How and why I created Wen: Chinese Character practice.

Image of farmland between mountains on a foggy day.
The view from the train window.

On a train ride from Hangzhou to Guilin, China, I began writing a program to help learn Chinese characters. The idea is simple: present a character on the screen, with or without Pinyin, and the user will input the translation. The program presents a score at the end.

This original Python iteration uses dictionary files with comma-separated components: the Chinese character, the Pinyin with tone numbers, and the definition separated by forward slashes (“/”). An example would be:

零, li2ng, 0/zero

The program then splits up each section, replaces the tone numbers with diacritics (i.e. “líng”), and compares user input to each instance of the definitions. You can look at the code for this original command-line version here.

However, this is the year 2021, and users, including myself, expect an application like this to have a graphical interface, perhaps even over the web. I would even venture to say that some among us would even launch the program on their phones. Ask no more, the online, user-friendly version can be found here, and a live version is hosted here.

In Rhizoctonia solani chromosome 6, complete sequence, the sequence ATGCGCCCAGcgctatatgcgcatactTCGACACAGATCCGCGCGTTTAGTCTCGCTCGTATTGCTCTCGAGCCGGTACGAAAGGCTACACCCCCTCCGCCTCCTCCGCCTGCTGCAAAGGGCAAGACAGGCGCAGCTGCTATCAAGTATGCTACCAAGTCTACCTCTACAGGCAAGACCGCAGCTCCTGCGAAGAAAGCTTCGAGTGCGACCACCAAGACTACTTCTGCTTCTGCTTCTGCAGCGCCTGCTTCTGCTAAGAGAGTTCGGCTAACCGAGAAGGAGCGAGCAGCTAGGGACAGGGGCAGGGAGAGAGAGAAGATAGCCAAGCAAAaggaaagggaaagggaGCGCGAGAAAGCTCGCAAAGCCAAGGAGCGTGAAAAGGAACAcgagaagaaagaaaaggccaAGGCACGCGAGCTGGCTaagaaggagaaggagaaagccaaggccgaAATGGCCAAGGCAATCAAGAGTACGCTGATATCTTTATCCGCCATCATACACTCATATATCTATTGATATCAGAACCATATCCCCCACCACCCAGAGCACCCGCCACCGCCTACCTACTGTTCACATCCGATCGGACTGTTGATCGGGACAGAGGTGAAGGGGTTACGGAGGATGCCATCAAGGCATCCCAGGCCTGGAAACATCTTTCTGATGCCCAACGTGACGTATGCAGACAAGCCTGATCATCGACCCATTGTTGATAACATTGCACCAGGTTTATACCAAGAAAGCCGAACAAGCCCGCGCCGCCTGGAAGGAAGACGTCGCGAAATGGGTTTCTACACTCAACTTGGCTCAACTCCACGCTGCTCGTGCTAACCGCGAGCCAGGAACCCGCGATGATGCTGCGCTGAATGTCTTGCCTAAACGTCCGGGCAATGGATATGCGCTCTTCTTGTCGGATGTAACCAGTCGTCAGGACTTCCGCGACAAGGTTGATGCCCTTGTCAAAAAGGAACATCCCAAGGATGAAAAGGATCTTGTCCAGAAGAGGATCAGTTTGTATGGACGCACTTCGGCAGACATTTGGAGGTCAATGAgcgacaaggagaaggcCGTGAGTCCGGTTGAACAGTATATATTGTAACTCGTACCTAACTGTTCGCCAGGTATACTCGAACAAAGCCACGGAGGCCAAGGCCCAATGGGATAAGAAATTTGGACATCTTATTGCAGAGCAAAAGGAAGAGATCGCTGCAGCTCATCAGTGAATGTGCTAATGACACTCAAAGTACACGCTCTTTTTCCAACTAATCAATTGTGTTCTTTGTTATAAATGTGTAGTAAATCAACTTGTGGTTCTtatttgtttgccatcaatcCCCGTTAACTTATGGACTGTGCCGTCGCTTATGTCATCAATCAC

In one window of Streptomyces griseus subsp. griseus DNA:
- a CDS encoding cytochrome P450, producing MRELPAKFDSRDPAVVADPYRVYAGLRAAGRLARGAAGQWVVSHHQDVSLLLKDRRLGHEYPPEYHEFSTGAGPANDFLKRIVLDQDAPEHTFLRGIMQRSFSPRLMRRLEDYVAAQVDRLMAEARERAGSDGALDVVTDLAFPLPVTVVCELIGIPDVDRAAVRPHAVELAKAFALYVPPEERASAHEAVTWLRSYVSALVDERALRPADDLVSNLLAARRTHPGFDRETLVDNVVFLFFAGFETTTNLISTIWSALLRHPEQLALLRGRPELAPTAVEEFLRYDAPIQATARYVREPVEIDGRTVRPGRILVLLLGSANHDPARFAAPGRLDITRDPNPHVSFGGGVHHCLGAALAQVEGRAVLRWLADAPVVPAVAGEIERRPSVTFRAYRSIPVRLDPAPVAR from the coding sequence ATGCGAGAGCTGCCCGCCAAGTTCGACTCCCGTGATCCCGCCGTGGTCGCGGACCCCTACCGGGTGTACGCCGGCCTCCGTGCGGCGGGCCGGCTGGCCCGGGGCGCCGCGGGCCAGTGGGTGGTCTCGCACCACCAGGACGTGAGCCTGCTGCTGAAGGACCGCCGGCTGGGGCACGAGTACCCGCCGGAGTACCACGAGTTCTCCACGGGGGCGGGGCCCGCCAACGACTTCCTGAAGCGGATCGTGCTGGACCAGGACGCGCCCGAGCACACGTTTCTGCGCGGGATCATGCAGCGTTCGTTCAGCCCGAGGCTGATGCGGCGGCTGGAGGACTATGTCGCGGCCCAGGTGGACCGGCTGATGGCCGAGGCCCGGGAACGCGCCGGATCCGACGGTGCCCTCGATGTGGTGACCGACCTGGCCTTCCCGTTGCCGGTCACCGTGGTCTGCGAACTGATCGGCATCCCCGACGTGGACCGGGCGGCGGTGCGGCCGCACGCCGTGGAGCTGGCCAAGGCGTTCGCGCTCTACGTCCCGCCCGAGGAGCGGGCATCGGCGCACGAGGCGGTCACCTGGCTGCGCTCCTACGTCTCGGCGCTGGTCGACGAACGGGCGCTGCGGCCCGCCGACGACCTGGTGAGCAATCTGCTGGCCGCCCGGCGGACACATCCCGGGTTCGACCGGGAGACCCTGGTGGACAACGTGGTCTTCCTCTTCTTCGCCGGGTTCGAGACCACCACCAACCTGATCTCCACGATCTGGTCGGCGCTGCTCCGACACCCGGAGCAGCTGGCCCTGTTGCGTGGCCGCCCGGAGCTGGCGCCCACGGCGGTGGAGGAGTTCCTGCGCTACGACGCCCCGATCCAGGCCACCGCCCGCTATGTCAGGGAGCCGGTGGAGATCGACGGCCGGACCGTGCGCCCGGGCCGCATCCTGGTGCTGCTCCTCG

What began as a curious venture into the uncharted world of JavaScript, the aptly-named Wen Online is the culmination of my week-long journey of learning the language. Wen Online features state-of-the-art drop-down menus and bleeding-edge submit and review buttons.

Rendered in the beautiful default browser font, this program is lightning-fast and just sips data at 2-3 kilobytes per chapter (excluding the > 500 word cumulative exam, clocking in at a whopping 57 kilobytes).

All jokes aside, I have worked on larger projects, and for longer, but Wen has been the one I am most proud of. Chinese is a notoriously hard language to learn, and after studying for more than 5 years, I still have light-years to go. I personally use Wen multiple times per week, and have found it to work better for rote memorization than anything else, including flashcards. I think this is because of the need for input, further securing my memory through typing.


Author: Frank

I'm the senior software engineer, systems administrator, and Chief Security Officer at my apartment in Connecticut. I write about tech I make, or find interesting.